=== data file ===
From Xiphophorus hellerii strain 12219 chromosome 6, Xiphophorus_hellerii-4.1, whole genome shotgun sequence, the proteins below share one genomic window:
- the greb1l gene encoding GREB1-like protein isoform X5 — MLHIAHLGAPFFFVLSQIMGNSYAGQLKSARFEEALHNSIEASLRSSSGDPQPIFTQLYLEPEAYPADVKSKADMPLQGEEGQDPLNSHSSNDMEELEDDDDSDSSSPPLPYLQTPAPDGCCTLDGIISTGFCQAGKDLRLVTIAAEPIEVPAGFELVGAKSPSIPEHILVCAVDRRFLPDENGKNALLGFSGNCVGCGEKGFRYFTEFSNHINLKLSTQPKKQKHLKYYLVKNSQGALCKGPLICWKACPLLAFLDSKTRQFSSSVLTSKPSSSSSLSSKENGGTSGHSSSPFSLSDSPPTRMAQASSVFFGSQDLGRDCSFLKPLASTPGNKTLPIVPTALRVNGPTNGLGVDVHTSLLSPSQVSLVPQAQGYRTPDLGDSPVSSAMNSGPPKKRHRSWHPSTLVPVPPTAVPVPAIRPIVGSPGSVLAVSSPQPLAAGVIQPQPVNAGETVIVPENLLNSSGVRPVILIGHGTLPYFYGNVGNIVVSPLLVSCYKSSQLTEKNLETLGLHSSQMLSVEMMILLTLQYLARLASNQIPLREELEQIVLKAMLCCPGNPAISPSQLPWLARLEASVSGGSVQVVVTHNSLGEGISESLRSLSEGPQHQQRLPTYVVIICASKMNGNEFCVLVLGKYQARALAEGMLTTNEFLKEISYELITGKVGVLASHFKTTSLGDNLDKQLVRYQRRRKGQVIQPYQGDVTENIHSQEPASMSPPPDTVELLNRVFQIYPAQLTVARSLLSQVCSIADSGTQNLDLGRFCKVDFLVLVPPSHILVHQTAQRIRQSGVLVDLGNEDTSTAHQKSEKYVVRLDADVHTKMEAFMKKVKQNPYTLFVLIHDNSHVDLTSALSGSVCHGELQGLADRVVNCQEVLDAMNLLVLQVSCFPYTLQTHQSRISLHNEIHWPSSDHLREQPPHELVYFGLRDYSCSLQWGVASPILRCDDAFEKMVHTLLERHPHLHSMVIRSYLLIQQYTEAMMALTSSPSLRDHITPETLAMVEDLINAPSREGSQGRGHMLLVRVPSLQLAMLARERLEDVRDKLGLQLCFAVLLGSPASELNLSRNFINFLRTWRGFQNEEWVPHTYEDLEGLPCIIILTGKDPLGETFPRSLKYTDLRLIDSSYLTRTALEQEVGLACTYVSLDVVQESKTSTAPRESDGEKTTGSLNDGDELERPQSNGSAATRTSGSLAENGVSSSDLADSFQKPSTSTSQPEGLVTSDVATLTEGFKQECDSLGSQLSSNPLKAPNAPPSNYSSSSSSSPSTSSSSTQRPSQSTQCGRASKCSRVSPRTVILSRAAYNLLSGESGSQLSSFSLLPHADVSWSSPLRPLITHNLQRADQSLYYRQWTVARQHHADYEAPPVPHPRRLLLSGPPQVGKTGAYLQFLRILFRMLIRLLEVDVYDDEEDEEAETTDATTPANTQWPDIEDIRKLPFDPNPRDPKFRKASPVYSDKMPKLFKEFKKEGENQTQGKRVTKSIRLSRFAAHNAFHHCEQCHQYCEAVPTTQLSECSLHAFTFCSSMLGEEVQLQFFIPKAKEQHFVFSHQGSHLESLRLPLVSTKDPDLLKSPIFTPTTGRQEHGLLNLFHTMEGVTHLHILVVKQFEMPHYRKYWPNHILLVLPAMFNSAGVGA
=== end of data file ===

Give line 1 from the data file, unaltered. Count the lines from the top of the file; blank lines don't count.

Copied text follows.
From Xiphophorus hellerii strain 12219 chromosome 6, Xiphophorus_hellerii-4.1, whole genome shotgun sequence, the proteins below share one genomic window: